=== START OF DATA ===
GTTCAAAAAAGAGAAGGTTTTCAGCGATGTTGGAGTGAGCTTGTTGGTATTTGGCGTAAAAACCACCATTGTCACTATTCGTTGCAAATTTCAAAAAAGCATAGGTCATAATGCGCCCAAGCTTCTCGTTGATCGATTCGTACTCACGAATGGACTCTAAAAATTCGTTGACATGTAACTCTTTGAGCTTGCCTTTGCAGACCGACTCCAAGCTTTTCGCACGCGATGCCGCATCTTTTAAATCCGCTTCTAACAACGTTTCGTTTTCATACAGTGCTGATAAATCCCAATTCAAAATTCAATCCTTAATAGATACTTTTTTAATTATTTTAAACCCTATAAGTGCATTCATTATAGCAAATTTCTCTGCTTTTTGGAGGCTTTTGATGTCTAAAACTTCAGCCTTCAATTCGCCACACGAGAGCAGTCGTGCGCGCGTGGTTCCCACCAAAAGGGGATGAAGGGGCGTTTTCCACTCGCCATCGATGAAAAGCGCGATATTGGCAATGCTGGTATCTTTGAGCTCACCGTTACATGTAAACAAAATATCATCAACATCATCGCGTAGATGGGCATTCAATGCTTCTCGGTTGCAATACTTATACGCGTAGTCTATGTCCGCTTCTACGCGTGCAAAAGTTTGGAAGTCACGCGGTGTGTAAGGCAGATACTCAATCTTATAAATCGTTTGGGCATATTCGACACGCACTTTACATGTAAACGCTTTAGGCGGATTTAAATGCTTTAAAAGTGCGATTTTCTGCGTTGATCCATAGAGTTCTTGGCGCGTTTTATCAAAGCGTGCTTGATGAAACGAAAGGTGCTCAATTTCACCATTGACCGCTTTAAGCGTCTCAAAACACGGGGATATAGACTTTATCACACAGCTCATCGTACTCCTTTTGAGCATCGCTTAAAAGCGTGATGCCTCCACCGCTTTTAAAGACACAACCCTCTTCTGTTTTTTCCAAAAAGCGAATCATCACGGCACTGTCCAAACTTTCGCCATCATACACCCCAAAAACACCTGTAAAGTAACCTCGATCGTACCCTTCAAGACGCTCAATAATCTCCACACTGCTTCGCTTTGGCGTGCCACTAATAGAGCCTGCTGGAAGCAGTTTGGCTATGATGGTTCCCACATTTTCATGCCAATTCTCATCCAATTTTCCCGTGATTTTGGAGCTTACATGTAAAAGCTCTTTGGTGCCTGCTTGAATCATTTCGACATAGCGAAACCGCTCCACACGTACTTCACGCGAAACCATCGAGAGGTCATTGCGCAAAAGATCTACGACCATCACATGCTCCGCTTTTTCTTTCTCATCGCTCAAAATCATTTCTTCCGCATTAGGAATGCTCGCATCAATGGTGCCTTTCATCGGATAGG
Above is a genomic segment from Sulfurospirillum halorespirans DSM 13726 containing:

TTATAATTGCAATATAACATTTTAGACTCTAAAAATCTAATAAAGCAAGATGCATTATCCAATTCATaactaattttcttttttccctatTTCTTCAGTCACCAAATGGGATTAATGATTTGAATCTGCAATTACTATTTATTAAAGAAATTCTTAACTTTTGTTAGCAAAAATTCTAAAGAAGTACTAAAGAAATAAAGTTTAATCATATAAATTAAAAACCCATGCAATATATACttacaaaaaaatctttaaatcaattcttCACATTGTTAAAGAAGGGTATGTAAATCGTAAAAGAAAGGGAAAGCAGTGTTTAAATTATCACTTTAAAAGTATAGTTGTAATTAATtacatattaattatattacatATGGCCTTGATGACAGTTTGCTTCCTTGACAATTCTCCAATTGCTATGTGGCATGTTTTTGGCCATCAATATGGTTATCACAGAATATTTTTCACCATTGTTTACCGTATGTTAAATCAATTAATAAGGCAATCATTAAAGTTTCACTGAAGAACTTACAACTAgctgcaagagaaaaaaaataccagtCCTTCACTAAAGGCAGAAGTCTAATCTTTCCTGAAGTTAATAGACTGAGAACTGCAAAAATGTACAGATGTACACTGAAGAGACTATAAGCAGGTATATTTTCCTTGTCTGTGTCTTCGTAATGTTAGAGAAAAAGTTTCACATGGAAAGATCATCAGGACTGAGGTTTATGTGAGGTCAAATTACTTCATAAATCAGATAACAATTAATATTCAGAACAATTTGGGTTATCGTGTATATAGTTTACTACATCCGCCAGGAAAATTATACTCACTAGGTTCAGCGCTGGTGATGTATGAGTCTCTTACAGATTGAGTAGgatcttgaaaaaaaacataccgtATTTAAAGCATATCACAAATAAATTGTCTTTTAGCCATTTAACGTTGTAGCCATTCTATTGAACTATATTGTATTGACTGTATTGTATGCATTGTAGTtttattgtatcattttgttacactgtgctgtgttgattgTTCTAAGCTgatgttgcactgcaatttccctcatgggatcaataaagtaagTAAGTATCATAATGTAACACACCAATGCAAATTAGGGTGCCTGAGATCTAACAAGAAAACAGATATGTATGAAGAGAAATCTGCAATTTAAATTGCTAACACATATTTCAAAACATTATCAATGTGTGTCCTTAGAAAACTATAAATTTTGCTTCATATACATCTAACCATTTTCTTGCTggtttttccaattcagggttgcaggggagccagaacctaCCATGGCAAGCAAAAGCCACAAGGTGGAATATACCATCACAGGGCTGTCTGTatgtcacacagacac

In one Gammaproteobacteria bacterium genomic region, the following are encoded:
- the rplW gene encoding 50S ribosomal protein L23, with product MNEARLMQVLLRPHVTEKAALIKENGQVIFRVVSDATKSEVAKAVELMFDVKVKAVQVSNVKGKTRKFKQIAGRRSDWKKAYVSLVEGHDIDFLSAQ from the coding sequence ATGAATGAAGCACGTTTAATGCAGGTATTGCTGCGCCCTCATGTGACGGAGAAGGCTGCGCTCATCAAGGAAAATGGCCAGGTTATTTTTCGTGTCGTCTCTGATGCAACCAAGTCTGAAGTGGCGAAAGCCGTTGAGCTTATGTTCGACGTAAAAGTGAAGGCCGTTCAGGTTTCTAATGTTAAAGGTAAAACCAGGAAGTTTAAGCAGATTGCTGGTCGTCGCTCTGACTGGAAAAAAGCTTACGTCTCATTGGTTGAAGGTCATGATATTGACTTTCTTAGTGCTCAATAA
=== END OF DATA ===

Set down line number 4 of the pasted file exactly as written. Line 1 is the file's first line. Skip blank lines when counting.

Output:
In one Gammaproteobacteria bacterium genomic region, the following are encoded: